Why is this fucking thing not working?

A friend teaches you a great shortcut on your computer. You can clearly see how it’ll make your life better. You try it a few times before moving on with your work, happy you’ve learned something new.

A few days later it’s as if that moment never existed. The shortcut is only a distant memory.

bang head here

This doesn’t only happen to your grandmother, by the way. We all make the same mistake.

We tend to believe that we’ve made it to the finish line as soon as an explanation makes sense: “OK, I think I get it. Let’s move on.”

Wake up call: you don’t get it. 

If you didn’t do the work yourself, if you didn’t make the mistakes, if you didn’t figure out the solution on your own, YOU DON’T GET IT.

Here’s another classic example:

  • The math teacher explains a concept to class.
  • It seems perfectly clear to you.
  • The teacher goes through a few examples, step by step.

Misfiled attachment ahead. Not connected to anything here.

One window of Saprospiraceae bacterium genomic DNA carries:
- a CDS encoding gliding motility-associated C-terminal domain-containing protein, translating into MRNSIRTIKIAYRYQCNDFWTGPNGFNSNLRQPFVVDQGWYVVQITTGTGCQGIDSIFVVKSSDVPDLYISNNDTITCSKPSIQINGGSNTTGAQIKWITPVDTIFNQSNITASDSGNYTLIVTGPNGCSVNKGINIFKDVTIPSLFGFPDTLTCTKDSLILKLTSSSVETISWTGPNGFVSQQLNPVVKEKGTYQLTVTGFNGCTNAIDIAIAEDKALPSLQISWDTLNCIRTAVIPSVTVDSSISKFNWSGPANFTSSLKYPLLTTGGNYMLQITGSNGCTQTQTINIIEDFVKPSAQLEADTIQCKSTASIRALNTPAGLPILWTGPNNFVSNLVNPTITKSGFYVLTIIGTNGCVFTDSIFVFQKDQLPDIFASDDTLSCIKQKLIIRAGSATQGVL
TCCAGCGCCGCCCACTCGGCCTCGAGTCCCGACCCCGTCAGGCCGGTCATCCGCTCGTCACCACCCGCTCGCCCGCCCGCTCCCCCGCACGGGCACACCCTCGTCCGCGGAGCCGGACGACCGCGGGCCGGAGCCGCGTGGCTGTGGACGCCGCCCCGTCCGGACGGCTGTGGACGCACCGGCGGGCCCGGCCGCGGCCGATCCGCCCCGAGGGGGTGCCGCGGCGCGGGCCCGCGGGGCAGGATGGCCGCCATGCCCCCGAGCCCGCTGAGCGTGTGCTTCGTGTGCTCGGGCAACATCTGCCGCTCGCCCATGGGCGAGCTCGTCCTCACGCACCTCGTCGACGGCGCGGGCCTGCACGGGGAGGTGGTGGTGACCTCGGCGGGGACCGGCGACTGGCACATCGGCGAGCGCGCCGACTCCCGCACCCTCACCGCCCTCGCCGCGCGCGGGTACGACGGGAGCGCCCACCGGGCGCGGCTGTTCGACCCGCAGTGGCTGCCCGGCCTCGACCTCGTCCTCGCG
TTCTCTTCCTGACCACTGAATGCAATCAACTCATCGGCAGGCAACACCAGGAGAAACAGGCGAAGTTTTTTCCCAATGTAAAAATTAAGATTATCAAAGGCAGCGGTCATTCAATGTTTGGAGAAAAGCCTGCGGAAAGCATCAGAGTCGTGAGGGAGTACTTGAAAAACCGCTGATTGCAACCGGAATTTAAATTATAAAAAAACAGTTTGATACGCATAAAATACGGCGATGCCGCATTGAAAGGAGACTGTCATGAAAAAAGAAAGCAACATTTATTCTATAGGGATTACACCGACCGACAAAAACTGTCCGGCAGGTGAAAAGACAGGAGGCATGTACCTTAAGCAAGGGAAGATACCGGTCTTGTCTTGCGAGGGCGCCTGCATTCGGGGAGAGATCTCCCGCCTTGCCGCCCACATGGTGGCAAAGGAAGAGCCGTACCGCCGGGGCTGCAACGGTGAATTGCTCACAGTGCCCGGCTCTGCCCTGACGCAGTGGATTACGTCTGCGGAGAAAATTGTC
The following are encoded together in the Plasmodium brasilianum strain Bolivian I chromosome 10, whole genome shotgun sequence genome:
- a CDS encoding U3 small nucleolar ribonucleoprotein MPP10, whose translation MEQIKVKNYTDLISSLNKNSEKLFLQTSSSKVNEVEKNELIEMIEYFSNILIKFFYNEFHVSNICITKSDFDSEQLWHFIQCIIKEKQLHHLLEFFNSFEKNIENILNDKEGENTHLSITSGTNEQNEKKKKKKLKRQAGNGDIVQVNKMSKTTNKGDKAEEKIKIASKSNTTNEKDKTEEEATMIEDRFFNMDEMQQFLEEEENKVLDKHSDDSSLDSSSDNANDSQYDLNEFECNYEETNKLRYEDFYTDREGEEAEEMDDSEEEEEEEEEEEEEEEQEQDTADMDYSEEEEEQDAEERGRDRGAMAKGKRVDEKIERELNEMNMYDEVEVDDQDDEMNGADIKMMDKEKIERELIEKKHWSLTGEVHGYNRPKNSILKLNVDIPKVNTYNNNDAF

• Not only do you get it, but it’s already starting to feel easy.
  • The teacher gives you a simple test.
  • You blank. You don’t even know where you’re supposed to start.

Sound familiar?

I like how Steven Pressfield put it in his new book Nobody Wants to Read Your Shit:

[…] the way you really learn:
– Alone at your keyboard.
– Alone in the dance studio.
– Alone in the darkroom.
Trying to answer the Eternal Question: “Why is this fucking thing not working?”

I can show you the fastest route to learning a new skill, but until you wade through the tough times yourself, you won’t make it to the finish line.

You knew this as a kid, you just forgot about it at some point. Just the other day, I watched my 16-month-old son open and close a door for a half an hour straight.

He’s going to continue with this obsessive-compulsive behavior until opening and closing doors isn’t a challenge anymore, regardless of size, shape, or knob design.

So, next time you think you understand something new, ask yourself: did I go through the “why is this fucking thing not working” phase?

If not, go back to opening and closing doors.

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